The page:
TAI Weekly

TAI Weekly | Dare to ask Question
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Photo by Wonderlane on Unsplash

Photo by Wonderlane on Unsplash



Dare to ask the question

We start close to home. Ever wanted to question a donor’s practice but hesitated, not wanting to risk the relationship? TAI donor members are asking you to take the leap and help them walk the walk on making life easier for grantees. We even provide some example questions that you might want to ask your program officer before agreeing to any grant – check out our new tips on smarter grantmaking and doing (see TAI Spotlight for more including renewed commitment to core funding).

Meanwhile, Tate Williams says generosity and impact aren’t good enough metrics to measure good philanthropy. It’s time to judge philanthropy on how well it shifts power. Vu Le advocates for targeted, trust-based partnerships, including participatory grantmaking approaches. Also read more on diversity, inclusion and change from Suhani Bhushan, one of TAI 2019 Learning Day participants.

The humble footnote to the rescue

Executive Director of Omohundro Institute, Karin Wulf, makes a battle cry to save democracy starting with the power of footnotes in preventing misinformation. Of course, there are limits to the power of references. After the March polls that ushered dozens of activists into politics in Ukraine, Olena Prokopenko, an international relations and development cooperation expert, has raised an alarm that these politicians are potentially sidelining civil society in debates moving forward. The Council of Europe’s commissioner for Human Rights, Dunja Mijatovic, revealed that the independence of judges and the judiciary is under threat in some countries in Europe. She states unambiguously that citizens must hold their government accountable when government’s actions undermine the rule of law.

As Guyana prepares to drill for oil, it’s evident that the country may not be ready for the imminent influx of cash. For inspiration, officials may want to read new analysis of Tunisia’s Upstream Fiscal Regime that points to ways the industry can help the economy, as well as scan Alexandra Gilles’ case for countries to move away from corrupt intermediaries. Lastly, don’t forget the environmental risks – the International Council on Mining and Minerals is revising their standards on governance and accountability measures in the wake of the tragic Brumadinho dam disaster in Brazil earlier this year.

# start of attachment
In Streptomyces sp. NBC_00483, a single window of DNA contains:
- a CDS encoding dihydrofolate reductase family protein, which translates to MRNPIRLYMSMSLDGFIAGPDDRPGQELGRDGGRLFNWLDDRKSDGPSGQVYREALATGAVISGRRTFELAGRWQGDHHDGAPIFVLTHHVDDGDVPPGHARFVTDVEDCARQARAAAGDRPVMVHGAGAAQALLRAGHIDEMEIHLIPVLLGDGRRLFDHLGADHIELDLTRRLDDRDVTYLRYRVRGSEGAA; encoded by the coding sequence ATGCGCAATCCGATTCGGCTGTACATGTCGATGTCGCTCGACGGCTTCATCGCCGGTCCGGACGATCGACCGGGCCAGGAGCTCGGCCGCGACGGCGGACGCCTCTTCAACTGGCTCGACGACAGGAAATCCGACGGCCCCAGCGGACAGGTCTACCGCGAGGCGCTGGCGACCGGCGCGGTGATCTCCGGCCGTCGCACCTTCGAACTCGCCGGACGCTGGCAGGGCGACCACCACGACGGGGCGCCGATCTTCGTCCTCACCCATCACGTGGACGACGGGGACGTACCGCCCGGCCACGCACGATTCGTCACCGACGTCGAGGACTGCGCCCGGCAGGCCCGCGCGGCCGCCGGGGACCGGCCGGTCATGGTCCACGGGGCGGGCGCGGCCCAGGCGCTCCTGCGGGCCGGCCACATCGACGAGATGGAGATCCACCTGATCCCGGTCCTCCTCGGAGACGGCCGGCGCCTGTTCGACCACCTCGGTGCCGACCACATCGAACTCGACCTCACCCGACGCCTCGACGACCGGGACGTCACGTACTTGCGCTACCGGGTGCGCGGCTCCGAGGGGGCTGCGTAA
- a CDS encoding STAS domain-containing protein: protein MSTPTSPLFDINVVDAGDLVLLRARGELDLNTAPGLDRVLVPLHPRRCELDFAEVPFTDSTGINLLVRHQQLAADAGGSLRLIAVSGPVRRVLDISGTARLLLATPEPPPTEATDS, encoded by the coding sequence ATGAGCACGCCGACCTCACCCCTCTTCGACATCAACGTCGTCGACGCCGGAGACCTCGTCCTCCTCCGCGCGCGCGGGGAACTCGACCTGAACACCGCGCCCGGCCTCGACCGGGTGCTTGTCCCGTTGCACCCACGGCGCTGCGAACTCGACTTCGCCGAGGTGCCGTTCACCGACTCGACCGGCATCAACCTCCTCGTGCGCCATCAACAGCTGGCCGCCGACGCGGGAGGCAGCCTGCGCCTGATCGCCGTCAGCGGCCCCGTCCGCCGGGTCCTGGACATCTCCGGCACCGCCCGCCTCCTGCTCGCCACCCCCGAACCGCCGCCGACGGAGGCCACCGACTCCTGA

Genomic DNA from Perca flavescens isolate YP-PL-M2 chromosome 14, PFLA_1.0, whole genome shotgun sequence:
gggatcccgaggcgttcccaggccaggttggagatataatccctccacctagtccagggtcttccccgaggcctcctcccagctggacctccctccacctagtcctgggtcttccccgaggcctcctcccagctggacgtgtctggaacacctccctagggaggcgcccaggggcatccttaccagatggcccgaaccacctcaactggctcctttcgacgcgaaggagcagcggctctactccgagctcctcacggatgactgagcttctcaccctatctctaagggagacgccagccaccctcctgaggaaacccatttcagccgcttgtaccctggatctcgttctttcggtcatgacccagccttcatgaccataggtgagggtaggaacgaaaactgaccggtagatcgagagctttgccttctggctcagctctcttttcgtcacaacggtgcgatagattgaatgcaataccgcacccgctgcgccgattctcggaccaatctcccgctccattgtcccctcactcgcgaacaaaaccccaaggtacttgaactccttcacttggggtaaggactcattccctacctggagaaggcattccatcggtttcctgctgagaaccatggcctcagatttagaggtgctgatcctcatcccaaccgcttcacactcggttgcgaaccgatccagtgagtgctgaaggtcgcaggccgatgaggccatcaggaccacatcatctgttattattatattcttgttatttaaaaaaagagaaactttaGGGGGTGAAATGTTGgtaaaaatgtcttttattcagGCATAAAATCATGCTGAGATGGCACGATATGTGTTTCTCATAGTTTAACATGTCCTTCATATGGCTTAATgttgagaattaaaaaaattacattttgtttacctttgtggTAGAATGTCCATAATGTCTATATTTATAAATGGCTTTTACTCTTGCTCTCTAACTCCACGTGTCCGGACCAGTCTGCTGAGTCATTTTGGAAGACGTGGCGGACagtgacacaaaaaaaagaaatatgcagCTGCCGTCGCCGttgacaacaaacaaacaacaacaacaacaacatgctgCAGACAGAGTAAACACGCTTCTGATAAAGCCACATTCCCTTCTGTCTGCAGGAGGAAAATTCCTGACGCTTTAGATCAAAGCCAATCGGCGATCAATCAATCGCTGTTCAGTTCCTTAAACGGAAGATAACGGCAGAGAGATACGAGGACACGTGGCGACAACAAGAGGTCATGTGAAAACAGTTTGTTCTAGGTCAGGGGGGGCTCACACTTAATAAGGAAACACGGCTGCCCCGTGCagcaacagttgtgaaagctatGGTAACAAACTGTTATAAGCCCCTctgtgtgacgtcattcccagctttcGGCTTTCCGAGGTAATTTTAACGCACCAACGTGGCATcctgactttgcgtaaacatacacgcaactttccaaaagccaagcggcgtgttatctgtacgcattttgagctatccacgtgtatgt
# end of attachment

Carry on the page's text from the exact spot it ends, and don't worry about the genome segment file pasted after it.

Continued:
What can the grim situation surrounding the Amazon fires teach us? Possibly a lesson or two. Inter-American Dialogue’s Lisa Viscidi and Nate Graham highlights how using sanctions and global norm setting can inspire accountable environmental stewardship and climate change responses.

Chin up, taxpayer

Last week, TAI sat with bilateral and multilateral donors discussing civil society roles in fair and accountable tax systems, so welcomed the chance to read new OECD research on tax morale attempting to understand what motivates business and individuals to pay taxes as well as the latest review of recent major tax policy changes. Across OECD countries plus Argentina, Indonesia and South Africa. What you won’t find in there? Madagascar’s text reminder system for tax payments that has generated a 32,800% return on investment.

For those assuming the big fish always escape the taxpayer net some potential cheer as Google is set to pay a $500m fine to the French government for dodging taxes and additional €465m in tax payments. Closing down or at the very least regulating and taxing so called ‘Freeports’ may provide a morale boost as well. Tax Justice Network explains they aren’t really ports at all, just storage warehouses for the ultra-rich, impenetrable to tax and regulatory authorities.

A joint study by the University of Copenhagen and the IMF finds that 40% of all foreign direct investment is actually just corporate money flowing through lifeless shell companies as a means to avoid taxes. To make the point, it turns out Ukrainian oligarchs used anonymous shell companies to buy real estate and launder money in Cleveland.

Lest you think the need for reform is only acute in lower income contexts, Tax Justice UK will have you think twice but lay out a 3 year strategy to “help build a movement pushing for tax reform, shape a narrative about what a fairer tax system looks like, and work with those in power to build support for the wide-ranging reform that is needed.” Brexit as reform opportunity?

Going raw not the answer